Peter Gleick, one of the leading visionaries on the future of water, came to speak at the fourth Artemis Top 50 Fellows’ Forum last week. Gleick is the founder and President of the Pacific Institute, a policy think tank that has pioneered new approaches to water management.
For the last 30 years, the Pacific Institute has been developing new approaches to water policy in the face of scarcity and infrastructure breakdown. Existing water delivery has focused upon building the awe-inspiring infrastructure that has marked great feats of engineering like the Hoover Dam. “Hard” water infrastructure has laid a byzantine network of pipes to supply water for every need. Historically, water management has meant finding water supplies to match those needs.
We are running out—of water and money for that monumental “hard” infrastructure. Year by year, the soft path is emerging as the key to the future of water.
Soft paths look at how we can readjust the demand for water rather than the supply. “The key is to look at the goal for each way that we use water.” Gleick explains, “If we look at what we want (demand) from different uses of water (supply), we can redefine how much water we need.”
Hard Core Soft Path Centralized water management has been a major force for improved health over the last century. Water officials have stuck to centralized water because they can supervise treatment directly.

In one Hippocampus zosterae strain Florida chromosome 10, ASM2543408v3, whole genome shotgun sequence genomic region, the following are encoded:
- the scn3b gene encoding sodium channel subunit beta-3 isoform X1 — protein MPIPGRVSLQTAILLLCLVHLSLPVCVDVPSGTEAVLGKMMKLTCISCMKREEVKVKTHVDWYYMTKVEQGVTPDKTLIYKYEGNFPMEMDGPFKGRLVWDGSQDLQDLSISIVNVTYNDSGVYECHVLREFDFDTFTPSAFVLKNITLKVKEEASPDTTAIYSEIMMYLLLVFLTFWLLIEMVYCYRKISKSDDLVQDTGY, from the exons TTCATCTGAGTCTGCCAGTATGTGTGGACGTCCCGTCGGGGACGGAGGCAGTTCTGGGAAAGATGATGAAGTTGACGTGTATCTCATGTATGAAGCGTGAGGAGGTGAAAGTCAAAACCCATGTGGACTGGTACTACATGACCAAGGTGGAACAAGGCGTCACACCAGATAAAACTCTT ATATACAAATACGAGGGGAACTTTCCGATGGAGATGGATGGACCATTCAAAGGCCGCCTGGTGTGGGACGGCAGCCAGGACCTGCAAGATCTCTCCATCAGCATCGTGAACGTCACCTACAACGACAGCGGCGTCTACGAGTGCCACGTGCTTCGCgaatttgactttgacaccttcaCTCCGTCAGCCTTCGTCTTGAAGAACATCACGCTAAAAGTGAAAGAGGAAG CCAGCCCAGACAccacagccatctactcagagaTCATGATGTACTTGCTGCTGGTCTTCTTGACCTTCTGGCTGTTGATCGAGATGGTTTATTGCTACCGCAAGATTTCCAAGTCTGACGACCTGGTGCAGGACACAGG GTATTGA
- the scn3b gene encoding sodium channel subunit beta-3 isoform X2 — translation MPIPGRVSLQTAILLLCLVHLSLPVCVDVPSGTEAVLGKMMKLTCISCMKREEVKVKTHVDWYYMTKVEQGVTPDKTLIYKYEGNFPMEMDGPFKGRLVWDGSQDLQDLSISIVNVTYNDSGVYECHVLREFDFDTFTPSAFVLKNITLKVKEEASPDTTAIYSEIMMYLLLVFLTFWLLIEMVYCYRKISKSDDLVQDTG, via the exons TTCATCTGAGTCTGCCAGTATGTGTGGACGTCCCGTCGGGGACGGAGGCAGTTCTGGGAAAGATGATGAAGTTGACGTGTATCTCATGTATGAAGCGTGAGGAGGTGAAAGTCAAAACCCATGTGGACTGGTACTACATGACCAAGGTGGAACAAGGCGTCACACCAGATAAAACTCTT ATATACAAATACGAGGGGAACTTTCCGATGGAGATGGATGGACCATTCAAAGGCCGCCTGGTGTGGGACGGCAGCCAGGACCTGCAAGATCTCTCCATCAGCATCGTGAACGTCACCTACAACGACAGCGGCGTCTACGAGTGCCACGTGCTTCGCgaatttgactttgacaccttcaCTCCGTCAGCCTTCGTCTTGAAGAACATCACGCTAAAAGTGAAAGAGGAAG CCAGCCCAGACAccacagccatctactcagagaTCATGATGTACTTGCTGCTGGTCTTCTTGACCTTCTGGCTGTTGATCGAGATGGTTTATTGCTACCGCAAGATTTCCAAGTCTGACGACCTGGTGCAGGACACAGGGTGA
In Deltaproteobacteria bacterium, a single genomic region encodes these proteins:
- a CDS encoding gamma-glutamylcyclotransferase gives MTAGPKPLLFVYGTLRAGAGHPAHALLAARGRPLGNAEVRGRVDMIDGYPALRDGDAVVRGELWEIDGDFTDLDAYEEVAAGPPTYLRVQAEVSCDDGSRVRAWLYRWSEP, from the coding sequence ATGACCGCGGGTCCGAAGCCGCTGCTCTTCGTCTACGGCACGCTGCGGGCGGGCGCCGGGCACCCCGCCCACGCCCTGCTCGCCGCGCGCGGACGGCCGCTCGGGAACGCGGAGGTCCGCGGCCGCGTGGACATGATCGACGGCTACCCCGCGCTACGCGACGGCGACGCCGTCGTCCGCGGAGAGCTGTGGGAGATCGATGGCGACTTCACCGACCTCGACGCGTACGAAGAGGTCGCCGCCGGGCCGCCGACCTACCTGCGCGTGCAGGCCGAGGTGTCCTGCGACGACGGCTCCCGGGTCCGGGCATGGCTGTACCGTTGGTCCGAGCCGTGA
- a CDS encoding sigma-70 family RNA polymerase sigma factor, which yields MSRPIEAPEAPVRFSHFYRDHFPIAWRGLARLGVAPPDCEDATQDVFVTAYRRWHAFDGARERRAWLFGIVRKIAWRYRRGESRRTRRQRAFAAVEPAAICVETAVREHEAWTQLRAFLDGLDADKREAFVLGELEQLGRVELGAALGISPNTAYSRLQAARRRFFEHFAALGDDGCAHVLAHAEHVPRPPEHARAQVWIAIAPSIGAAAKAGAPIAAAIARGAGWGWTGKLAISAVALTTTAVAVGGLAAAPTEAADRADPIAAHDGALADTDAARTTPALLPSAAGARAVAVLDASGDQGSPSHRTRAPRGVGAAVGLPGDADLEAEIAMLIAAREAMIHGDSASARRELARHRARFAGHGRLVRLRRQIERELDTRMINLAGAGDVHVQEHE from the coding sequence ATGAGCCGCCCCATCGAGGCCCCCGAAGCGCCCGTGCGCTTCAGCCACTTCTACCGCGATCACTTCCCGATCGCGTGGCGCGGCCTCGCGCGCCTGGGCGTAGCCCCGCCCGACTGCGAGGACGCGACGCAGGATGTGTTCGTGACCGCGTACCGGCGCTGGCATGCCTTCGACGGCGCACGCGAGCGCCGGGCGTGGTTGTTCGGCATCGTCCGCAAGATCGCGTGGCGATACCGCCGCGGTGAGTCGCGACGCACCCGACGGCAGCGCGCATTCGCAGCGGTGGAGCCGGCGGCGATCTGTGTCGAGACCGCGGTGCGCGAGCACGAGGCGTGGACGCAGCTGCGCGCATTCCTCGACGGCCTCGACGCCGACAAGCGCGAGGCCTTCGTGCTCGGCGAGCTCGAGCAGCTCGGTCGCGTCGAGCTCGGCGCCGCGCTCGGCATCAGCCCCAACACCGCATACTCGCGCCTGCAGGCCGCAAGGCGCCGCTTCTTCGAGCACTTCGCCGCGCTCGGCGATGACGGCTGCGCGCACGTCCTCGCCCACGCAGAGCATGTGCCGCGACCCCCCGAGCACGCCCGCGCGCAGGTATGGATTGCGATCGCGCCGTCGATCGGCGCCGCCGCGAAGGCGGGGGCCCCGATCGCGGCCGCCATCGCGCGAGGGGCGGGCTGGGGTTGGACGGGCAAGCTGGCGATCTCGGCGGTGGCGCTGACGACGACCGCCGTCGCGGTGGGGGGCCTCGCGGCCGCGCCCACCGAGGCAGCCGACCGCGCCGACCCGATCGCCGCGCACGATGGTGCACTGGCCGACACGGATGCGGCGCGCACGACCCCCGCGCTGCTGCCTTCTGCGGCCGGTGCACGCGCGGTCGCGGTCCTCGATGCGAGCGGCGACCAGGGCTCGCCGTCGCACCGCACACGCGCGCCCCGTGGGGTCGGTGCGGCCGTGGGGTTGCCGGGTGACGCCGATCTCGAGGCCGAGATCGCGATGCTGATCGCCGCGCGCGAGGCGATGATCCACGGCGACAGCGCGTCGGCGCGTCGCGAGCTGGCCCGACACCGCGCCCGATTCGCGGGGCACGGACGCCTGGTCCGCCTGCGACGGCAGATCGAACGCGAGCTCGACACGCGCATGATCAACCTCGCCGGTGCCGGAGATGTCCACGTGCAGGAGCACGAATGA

Advanced water technology unlocks the potential for soft path. Smart, onsite devices can tailor water treatment to the needs of each site.
The Artemis Top 50 competition is bringing together a host of solutions that provide safety with the massive efficiencies that soft path brings us.
With precise onsite disinfection and monitoring solutions ensure that water is safe. Advanced water tech provides ways for water utilities to continue to monitor water safety and water use from remote control centers.
The Pacific Institute has just published “A Twenty-First Century US Water Policy,” which brings forward recommendations for a new federal water policy to confront national and global challenges. More information is available at http://www.pacinst.org/us_water_policy/index.htm.